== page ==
eT[6]

Asia
Greenland
Japan
N. America

A small ichthyosaur only 1-1.5 m long, its fossils have been found along the coasts of Greenland, China, Japan, and Canada.

Gulosaurus[17]

Cuthbertson et al.

2013

Valid

eT[17]

N. America[17]

A grippidian. The type species is Gulosaurus helmi.[17]

Guizhouichthyosaurus

Cao
Luo

2000

Valid

lT

Asia

Himalayasaurus

Young
Dong

1972

Valid

lT

Asia

Hudsonelpidia

McGowan

1995

Valid

lT[6]

Hupehsuchus[1]

Carroll
Dong

1991

Valid

mT

Asia

Non-ichthyosaur ichthyopterygian from the mT of China. The type species is H. nanchangensis.

Ichthyosaurus[6][10]

De la Beche
Conybeare

1821

Valid

eJ[6]

Isfjordosaurus

Motani

1999

Valid

Non-ichthyosaur ichthyopterygian.

Janusaurus[18]

Roberts et al.

2014

Valid

lJ[18]

Europe[18]

An ophthalmosaurid ichthyosaur. The type species is Janusaurus lundi.[18]

Leninia[19]

Fischer et al.

2014

Valid

eK[19]

Europe[19]

An ophthalmosaurine ophthalmosaurid ichthyosaur. The type species is Leninia stellans.[19]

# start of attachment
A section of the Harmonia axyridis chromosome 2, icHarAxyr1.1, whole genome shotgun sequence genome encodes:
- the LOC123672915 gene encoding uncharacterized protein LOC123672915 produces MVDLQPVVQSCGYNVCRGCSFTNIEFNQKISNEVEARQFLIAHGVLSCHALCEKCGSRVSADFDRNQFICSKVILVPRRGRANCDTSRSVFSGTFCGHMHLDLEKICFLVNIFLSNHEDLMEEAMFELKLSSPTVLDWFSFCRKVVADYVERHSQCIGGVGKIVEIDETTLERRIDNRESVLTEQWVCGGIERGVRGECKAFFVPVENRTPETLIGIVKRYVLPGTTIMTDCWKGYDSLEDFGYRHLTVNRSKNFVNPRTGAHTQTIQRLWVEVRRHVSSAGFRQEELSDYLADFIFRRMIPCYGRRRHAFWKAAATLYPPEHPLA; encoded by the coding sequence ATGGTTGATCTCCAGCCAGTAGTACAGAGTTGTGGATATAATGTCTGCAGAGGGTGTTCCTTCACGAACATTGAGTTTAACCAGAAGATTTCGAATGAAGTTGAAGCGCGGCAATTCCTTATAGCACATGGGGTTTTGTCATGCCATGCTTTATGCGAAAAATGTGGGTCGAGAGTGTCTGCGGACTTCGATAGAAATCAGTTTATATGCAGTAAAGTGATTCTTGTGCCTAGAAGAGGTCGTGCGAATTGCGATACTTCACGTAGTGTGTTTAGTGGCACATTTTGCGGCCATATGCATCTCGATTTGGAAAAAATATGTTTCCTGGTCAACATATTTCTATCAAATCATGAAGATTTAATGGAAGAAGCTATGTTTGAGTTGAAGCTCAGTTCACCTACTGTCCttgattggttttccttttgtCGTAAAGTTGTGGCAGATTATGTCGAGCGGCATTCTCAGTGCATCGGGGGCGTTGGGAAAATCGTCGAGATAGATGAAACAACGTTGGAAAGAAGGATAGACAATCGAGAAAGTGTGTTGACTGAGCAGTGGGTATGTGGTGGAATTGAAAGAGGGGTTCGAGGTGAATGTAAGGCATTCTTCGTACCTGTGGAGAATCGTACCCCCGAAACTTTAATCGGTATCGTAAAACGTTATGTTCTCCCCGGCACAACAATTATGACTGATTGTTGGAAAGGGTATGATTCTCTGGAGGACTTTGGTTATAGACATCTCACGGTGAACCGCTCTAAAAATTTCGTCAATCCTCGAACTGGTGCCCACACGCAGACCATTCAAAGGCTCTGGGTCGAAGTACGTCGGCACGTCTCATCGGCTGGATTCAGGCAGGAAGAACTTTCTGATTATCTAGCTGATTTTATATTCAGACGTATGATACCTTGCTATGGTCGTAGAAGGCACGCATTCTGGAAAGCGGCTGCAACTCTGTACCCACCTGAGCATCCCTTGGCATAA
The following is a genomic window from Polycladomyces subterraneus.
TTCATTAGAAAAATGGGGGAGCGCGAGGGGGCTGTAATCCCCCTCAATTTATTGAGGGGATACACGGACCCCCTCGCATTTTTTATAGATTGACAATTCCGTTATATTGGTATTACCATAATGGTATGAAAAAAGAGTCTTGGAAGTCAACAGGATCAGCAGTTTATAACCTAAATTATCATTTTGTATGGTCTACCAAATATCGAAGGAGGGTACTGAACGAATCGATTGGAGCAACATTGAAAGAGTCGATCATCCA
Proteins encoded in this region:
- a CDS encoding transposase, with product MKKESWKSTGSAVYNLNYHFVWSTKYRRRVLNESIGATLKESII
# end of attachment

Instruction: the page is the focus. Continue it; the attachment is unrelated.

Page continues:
Leptocheirus

Merriam

1903

Valid[dubious ]

Leptonectes

McGowan

1996

Valid

Europe[9]

Lived from the Rhaetian to Pliensbachian in what is now Belgium, England and Germany.[9]

Leptopterygius

Huene

1922

Valid

lT[6] to eJ[6]

Macgowania

Motani

1999

Valid

Macropterygius

Huene

1923

Jr. synonym

N/A

N/A

Junior synonym of Aegirosaurus.

Maiaspondylus[7]

Maxwell
Caldwell

2006

Valid

lK[7]

N. America[7]

Malawania[20]

Fischer et al.

2013

Valid

eK[20]

Asia[20]

A basal member of Thunnosauria. The type species is Malawania anachronus.[20]

Merriamia[6]

Boulenger

1904

Jr. synonym N/A N/A

Junior synonym of Toretocnemus.

Metashastasaurus

Nicholls
Manabe

2001

Jr. synonym N/A N/A

Junior synonym of Callawayia.

Mikadocephalus[11][21]

Maisch
Matzke

1998